# In hydrology, what's the difference between specific and total catchment area?

I am getting stuck on the concepts of Total Catchment Area (TCA) and Specific Catchment Area (SCA) as I try to learn more about TOPMODEL and hydrology modeling. What do these metrics mean in hydrology? The context I encounter these in is in calculating Topographic Wetness Index (TWI) values.

My understanding so far is that: TCA is basically equivalent to a watershed for any given pour point; SCA helps determine saturation and saturation excess flow and it is the ratio of a local catchment area for a pour point divided by the width of the contour where that pour point is. I'm especially uncertain about SCA because it's unclear to me how the width of the contour is involved in a catchment area (based on my conceptual framework of a watershed a/k/a catchment area being defined by a single pour point). So, maybe I also need "Flow Width" (a term I think I've seen used to describe that contour width used in SCA) to be explained in order to understand SCA.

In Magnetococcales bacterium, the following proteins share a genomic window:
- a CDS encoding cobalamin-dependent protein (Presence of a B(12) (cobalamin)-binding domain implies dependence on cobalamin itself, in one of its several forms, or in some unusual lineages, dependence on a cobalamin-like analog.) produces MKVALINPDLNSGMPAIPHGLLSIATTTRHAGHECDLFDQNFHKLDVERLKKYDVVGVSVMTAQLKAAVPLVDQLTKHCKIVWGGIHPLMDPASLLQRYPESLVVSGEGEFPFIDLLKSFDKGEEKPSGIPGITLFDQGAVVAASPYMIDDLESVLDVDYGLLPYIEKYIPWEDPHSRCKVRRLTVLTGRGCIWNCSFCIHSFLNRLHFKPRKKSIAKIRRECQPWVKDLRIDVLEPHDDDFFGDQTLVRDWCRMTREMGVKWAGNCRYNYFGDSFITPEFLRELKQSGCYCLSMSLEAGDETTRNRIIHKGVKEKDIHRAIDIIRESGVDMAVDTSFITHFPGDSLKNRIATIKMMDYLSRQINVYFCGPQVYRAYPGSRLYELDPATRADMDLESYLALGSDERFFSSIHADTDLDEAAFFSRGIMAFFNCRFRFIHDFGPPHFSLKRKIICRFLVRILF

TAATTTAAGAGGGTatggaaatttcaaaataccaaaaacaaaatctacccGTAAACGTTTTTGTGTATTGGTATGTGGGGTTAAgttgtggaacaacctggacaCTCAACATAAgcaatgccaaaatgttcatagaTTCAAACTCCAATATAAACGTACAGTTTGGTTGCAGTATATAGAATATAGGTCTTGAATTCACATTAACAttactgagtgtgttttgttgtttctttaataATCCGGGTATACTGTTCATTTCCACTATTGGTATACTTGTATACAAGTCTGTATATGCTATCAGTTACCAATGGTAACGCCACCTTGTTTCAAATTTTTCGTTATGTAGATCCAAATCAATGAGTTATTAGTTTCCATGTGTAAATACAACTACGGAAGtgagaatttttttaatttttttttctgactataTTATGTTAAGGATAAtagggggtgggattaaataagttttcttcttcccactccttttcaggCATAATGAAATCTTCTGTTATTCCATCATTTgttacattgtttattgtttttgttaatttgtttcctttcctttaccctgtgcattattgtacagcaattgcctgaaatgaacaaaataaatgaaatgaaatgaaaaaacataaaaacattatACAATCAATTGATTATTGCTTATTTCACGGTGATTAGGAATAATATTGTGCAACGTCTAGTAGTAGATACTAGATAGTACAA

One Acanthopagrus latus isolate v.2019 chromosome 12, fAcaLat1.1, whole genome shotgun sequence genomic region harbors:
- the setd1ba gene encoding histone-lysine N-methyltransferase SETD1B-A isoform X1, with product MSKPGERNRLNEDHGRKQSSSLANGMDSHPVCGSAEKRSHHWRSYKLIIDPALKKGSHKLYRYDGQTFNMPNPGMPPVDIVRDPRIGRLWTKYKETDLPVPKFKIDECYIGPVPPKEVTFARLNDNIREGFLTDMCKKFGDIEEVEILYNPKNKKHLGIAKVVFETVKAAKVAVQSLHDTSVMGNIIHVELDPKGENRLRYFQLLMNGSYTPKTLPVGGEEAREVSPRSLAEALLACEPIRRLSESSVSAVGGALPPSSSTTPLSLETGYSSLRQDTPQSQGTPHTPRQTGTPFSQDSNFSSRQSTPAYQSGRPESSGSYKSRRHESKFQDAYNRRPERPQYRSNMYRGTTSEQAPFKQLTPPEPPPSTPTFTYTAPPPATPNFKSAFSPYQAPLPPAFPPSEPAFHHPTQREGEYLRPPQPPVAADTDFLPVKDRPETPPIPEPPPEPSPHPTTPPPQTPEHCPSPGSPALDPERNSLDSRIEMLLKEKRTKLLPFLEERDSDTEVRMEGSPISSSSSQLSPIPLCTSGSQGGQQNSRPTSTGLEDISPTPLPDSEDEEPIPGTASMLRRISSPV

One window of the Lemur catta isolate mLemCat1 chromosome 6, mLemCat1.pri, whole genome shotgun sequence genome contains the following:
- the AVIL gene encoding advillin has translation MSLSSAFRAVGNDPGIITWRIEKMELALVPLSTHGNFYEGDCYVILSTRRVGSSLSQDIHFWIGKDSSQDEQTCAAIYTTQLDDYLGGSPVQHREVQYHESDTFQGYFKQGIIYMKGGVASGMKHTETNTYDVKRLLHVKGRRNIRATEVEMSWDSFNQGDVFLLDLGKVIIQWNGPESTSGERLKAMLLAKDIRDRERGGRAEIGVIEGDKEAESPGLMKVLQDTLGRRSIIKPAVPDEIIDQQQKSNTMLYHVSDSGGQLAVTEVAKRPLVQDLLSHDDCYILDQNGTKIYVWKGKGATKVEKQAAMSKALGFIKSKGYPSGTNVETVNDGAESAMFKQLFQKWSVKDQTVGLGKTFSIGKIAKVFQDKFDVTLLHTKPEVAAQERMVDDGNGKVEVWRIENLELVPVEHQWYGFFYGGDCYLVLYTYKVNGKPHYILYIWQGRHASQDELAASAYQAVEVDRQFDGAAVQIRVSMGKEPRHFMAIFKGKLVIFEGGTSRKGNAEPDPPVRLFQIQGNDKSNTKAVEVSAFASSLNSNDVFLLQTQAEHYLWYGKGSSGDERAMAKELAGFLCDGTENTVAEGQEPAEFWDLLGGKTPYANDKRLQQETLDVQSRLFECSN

To give some context to what I'm referring to, here's a passage which references both TCA and SCA:

"Upslope area is the total catchment area above a point or length of contour and the specific catchment area is the upslope area per width of contour or cell size, L (Moore et al., 1991). Specific catchment area is used to calculate saturation and saturation excess overland flow in hydrological models such as TOPMODEL (Beven and Kirkby, 1979) and, along with other topographic indices, to calculate erosion and landsliding in many other models. Upslope area is commonly used for mapping channels on the basis of threshold upslope areas for channel initiation.

J. Wainwright & M. Mulligan. Environmental Modelling: Finding Simplicity in Complexity. Oxford: Wiley. 2012. Ebook.

This was originally posted in GIS.SE where it was suggested it be moved here.